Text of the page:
Posted on November 21st, 2013 by Joseph William Singer.
Categories: Antidiscrimination law, Consumer protection, Fair Housing Act.

The Supreme Court has twice in recent years accepted certiorari in cases to decide whether disparate impact claims are available under the Fair Housing Act. Both cases settled before the Supreme Court could determine the issue. The most recent was Mt. Holly Gardens Citizens in Action, Inc. v. Twp. of Mt. Holly, 658 F.3d 375 (3d Cir. 2011). The prior case was Gallagher v. Magner, 619 F.3d 823 (8th Cir. 2010). Another lawsuit is in process called Am. Ins. Ass’n v. U.S. Dep’t of Hous. & Urban Dev. (D.D.C., filed 06.26.13),  brought by the insurance industry to challenge the disparate impact regulations promulgated this year by the Department of Housing and Urban Development (HUD). read article Those regulations define when disparate impact claims are available and are consistent with the general outlines of the doctrine as it been developed by all the Circuit courts.  24 C.F.R. § 100.500(a)–(b).

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Testers have standing to sue for violations of the public accommodation provisions of the Americans with Disabilities Act

Posted on November 13th, 2013 by Joseph William Singer.
Categories: Antidiscrimination law, Consumer protection.

In Houston v. Marod Supermarkets, 2013 WL 5859575 (11th Cir. 2013), the Eleventh Circuit ruled that testers have standing to bring suits claiming violation of the public accommodation provisions of the Americans with Disabilities Act. The mere fact that one enters property for the purpose of testing compliance with the ADA rather than to purchase products does not deprive the plaintiff of standing to sue for violation of the law. In an odd coda, however, the court noted that injunctive relief was only appropriate if the plaintiff could show injury from the store’s failure to comply with access requirements. The fact that he claimed he would return to the store in the future and that it was located 30 miles from his house was sufficient to show “injury in fact” and give him standing to seek injunctive relief.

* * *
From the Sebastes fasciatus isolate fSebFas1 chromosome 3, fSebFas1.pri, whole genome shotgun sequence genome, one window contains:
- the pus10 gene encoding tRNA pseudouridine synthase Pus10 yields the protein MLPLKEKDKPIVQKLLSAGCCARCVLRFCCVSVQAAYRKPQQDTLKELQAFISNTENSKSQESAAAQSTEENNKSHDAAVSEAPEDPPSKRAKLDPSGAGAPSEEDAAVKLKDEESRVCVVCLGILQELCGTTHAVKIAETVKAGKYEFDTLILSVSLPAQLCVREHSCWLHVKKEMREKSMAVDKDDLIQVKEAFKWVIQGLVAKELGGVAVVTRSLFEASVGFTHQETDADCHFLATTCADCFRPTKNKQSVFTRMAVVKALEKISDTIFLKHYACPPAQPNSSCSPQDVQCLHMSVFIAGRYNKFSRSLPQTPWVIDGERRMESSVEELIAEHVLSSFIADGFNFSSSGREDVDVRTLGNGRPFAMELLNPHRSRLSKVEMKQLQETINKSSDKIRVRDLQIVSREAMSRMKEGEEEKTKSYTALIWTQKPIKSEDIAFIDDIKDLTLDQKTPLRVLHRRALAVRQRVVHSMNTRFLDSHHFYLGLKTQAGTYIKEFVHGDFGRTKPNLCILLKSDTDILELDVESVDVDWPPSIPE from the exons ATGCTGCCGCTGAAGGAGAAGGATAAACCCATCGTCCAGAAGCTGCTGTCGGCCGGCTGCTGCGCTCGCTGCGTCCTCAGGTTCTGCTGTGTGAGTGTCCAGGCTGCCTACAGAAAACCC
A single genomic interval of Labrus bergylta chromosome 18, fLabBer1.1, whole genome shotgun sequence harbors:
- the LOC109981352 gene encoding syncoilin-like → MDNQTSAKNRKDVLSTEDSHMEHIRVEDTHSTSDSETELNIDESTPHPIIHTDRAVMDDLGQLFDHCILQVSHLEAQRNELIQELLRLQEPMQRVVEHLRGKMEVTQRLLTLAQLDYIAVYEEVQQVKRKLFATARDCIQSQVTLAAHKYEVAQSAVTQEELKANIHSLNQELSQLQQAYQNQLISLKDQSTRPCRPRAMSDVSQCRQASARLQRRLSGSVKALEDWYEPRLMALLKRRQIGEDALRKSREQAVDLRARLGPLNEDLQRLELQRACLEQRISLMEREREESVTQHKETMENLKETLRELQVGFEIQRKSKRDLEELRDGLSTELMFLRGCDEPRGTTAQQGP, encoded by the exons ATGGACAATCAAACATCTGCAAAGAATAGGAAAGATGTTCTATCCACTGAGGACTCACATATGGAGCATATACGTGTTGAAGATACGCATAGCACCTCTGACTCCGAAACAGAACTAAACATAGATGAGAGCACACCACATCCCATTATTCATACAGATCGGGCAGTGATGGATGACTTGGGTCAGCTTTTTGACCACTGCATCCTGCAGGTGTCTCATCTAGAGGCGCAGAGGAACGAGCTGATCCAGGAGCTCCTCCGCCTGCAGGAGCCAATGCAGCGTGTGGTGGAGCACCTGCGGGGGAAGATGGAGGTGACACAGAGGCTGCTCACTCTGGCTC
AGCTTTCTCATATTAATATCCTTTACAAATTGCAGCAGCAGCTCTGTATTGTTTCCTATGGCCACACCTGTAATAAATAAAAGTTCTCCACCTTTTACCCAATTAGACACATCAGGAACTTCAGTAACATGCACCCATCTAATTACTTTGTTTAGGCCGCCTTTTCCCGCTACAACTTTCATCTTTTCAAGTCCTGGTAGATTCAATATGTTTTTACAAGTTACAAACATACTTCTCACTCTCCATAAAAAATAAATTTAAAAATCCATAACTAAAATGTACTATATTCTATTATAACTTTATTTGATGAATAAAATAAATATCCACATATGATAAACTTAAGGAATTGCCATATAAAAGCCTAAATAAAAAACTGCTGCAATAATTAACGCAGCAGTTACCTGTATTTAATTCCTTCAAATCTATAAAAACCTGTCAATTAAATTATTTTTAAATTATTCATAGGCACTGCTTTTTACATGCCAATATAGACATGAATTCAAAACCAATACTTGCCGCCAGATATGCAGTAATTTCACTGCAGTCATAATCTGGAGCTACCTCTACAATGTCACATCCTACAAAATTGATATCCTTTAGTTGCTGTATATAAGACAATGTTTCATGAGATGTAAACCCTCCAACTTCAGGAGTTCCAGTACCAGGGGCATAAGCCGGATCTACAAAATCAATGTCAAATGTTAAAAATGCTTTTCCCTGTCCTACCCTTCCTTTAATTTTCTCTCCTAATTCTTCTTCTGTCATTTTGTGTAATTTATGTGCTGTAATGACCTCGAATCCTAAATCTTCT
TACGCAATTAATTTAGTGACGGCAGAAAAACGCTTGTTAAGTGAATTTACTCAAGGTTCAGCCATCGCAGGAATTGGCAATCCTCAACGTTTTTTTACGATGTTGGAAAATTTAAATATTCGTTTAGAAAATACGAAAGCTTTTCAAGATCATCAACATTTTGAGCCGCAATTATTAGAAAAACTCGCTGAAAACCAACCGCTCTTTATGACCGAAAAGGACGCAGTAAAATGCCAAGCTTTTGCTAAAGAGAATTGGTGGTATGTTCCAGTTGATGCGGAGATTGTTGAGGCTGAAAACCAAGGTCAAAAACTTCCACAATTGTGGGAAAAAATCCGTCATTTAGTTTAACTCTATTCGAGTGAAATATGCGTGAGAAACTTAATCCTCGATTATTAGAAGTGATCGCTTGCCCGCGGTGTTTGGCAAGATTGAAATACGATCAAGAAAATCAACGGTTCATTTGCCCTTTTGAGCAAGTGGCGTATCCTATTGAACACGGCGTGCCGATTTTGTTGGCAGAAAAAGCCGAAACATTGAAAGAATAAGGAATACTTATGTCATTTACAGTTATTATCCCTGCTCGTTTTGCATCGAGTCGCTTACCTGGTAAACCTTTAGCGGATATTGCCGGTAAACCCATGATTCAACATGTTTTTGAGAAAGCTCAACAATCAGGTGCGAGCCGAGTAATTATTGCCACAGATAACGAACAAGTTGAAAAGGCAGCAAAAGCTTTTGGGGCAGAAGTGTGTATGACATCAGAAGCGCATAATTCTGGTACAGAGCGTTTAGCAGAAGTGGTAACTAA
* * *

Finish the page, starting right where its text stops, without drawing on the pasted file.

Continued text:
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Hawai`i, Illinois & New Jersey join the states that allow and recognize same-sex marriage

Posted on November 13th, 2013 by Joseph William Singer.
Categories: Antidiscrimination law, Marital property, Sexual orientation.

After passage of same-sex marriage laws in both Hawai`i and Illinois and constitutional litigation in New Jersey, seventeen (17) jurisdictions in the US recognize and allow same-sex marriage. The list includes: California, Connecticut, Delaware, District of Columbia, Hawai`i, Illinois, Iowa, Maine, Maryland, Massachusetts, Minnesota, New Hampshire, New Jersey, New York, Rhode Island, Vermont, Washington.